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How much do I tell, how much do I withhold?

When does self-revelation serve a conversation, when is it self-indulgent?

It’s a game of context and social risk.

As we consciously play the game of life, we ponder these questions every day.

Here’s a case of somebody getting it right.

Bill de Blasio, Mayor of New York City, just announced a bold initiative to better tackle mental illness in the city. His initiative features increased access to mental health services for all New Yorkers, in recognition of the causal link between mental health issues and homelessness in New York.

To drive home that mental health is everybody’s issue, de Blasio makes the announcement surrounded by his immediate family. And in conversation with NPR’s Linda Wertheimer, his outspoken wife Chirlane McCray by his side, de Blasio explains his family’s very personal link to mental health.

Chirlane and I both talk publicly about recognizing now, as adults, what our parents were going through, depression in the case of Chirlane’s parents and alcoholism and PTSD in the case of my father. And then, you know, what happens to us as a couple, our own daughter, Chiara, went through both substance abuse and anxiety challenges. And so, you know, we can’t say we’re going to address this problem and break down the stigma but not talk about the fact that it’s in our own lives.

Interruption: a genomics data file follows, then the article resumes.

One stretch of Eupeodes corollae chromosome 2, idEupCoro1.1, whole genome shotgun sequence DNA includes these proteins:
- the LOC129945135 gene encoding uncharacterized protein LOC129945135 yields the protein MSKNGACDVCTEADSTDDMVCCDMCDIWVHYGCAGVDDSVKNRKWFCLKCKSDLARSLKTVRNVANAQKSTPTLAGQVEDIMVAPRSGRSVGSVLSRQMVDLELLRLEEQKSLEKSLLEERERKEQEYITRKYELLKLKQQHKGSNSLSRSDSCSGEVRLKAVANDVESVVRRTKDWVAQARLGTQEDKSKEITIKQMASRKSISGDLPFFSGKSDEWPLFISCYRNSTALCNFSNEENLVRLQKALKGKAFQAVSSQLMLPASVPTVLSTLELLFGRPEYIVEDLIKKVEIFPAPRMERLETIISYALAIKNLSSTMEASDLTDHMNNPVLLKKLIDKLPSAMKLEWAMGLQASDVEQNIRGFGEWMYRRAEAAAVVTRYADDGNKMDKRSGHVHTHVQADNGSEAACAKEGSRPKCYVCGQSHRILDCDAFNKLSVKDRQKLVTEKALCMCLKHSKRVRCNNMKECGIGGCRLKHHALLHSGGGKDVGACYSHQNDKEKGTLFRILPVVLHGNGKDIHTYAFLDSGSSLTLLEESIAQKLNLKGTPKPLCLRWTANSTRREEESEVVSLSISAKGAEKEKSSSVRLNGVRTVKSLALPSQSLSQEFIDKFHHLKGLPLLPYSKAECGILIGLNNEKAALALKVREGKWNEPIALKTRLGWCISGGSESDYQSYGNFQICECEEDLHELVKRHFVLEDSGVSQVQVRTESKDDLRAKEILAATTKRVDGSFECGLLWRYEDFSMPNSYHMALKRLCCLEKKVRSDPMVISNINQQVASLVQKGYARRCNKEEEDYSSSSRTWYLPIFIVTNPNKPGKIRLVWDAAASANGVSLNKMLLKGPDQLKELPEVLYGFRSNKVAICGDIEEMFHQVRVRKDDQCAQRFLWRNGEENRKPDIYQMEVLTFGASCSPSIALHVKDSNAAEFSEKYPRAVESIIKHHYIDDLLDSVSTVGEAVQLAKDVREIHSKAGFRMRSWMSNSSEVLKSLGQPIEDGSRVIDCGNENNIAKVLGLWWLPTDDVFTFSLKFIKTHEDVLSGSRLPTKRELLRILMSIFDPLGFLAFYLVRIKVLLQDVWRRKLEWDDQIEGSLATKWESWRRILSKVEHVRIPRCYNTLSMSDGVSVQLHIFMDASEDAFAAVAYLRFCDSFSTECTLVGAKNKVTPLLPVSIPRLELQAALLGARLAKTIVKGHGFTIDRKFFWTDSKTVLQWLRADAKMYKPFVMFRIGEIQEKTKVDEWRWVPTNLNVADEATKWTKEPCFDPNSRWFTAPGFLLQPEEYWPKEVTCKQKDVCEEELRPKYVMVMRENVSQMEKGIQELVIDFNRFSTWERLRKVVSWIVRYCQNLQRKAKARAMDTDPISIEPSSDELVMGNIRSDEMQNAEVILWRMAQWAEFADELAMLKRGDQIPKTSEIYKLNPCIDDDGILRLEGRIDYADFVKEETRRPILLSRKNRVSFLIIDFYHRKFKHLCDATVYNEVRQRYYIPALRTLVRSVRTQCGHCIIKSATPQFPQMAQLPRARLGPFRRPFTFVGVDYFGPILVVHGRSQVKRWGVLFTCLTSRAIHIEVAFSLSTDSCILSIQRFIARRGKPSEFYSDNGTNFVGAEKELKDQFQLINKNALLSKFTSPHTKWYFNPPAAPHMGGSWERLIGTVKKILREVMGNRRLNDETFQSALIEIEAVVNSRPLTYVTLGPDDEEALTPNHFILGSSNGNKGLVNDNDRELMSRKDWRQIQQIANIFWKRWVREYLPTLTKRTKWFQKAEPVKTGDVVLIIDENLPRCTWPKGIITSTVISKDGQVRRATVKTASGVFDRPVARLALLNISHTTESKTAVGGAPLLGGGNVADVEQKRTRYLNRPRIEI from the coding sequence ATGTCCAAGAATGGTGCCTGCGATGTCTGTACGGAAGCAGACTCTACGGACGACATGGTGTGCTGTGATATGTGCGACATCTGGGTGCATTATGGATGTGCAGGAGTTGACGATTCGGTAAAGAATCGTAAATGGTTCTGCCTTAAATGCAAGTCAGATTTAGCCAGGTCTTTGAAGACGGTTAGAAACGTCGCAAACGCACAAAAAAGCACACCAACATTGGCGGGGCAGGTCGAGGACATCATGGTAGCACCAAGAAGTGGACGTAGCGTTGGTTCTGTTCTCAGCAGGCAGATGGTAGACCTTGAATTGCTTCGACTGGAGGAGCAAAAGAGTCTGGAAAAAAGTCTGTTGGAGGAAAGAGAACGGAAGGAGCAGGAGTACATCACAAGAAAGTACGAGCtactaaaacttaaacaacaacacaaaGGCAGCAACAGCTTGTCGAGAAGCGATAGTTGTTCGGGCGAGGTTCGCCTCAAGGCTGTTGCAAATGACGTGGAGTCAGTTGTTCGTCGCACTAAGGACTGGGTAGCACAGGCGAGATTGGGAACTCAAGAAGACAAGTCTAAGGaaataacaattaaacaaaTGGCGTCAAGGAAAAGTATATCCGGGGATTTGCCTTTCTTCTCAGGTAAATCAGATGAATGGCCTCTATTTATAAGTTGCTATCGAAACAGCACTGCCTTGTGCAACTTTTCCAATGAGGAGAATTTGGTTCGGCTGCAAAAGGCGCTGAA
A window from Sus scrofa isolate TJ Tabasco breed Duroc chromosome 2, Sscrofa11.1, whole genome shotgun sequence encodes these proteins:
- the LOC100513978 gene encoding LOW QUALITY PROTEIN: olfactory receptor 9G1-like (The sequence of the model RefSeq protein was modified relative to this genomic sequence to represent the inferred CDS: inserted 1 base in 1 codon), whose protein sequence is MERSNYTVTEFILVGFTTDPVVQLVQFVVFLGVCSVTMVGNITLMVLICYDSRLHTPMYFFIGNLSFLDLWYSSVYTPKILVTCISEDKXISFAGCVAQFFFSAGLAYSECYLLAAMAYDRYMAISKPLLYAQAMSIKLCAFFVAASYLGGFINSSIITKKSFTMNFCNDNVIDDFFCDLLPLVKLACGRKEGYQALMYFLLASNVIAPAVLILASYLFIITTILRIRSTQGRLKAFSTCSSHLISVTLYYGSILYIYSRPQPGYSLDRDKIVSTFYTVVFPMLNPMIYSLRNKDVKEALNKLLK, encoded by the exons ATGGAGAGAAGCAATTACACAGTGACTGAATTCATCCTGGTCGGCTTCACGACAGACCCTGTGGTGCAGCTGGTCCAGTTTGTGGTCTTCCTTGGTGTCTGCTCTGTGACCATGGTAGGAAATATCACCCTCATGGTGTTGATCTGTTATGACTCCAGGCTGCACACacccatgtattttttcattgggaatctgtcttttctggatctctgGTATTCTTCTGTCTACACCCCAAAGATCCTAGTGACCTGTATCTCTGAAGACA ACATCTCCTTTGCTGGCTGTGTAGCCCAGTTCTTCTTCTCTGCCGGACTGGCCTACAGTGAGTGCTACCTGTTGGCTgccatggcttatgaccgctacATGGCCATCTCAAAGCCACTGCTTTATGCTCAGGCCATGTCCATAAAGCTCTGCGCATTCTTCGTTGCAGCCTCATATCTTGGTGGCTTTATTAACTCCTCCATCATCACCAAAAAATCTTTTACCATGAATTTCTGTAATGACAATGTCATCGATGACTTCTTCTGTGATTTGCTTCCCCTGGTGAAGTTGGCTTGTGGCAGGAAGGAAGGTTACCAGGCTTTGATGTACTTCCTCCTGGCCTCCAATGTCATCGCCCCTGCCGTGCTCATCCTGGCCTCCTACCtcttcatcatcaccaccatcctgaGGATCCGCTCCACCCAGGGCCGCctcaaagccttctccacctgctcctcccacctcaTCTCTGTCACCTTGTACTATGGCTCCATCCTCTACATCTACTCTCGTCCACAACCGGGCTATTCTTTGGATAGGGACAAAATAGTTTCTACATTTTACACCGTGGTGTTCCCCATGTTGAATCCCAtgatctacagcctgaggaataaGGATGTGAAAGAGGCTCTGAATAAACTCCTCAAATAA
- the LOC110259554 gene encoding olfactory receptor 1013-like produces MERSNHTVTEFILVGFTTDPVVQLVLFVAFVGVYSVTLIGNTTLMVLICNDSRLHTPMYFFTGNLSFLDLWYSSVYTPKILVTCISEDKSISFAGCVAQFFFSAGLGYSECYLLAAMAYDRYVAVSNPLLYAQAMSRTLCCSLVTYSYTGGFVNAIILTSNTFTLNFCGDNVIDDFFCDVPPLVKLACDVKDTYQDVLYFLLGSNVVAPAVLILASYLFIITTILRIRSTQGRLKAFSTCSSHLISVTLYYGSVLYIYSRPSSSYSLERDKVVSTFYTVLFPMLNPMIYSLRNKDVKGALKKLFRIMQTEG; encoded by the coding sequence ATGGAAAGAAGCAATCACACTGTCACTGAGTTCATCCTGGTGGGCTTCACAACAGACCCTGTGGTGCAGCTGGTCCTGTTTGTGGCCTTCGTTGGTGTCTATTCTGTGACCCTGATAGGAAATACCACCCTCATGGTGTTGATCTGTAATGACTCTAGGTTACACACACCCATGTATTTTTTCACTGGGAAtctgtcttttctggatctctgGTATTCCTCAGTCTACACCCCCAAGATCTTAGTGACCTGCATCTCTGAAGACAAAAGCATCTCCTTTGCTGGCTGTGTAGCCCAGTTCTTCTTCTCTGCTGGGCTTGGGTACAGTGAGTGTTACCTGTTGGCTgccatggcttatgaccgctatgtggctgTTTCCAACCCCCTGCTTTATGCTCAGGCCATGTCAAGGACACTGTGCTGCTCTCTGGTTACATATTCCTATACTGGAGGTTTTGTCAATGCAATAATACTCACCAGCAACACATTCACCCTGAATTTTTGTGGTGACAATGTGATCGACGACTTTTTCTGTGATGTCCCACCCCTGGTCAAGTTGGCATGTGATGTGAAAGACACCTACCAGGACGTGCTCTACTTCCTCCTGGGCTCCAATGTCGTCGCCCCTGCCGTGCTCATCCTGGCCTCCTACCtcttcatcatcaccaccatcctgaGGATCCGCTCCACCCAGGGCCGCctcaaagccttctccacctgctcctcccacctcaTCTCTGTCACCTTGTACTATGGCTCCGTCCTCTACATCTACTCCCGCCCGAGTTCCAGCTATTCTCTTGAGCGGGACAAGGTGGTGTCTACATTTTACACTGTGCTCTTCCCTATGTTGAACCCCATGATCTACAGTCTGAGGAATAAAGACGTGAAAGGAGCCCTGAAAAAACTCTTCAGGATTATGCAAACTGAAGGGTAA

This, of course, is not an Energy Boost about mental health.

We’re talking context and social risk.

Yes, de Blasio got it right. His family story made me listen. Made me care more deeply about a cause I thought I knew. Not with data. No, with well-considered self-revelation.

Risky? Yes.

De Blasio plays the game we all play every day. Context and social risk. Business meeting. First date. Cocktail party. Holiday gathering. Official announcement.

What to tell, what to withhold.

Most of us went to the school of playing it safe and transgressing only under the influence. Not superior training for charting a deeply connected life. Each time we play it safe, we run from context, shun social risk.

Prime holiday season is upon us. Chock full of social occasions, the professional and the personal kind. A veritable playground of context and risk.

Why not play a bit of the self-revelation game? Play it well. These will be your rewards for considered self-revelation:

I will care about you. More.

I will care about the causes you champion. More.

I will commit to you. More.

That’s a good thing, every single time.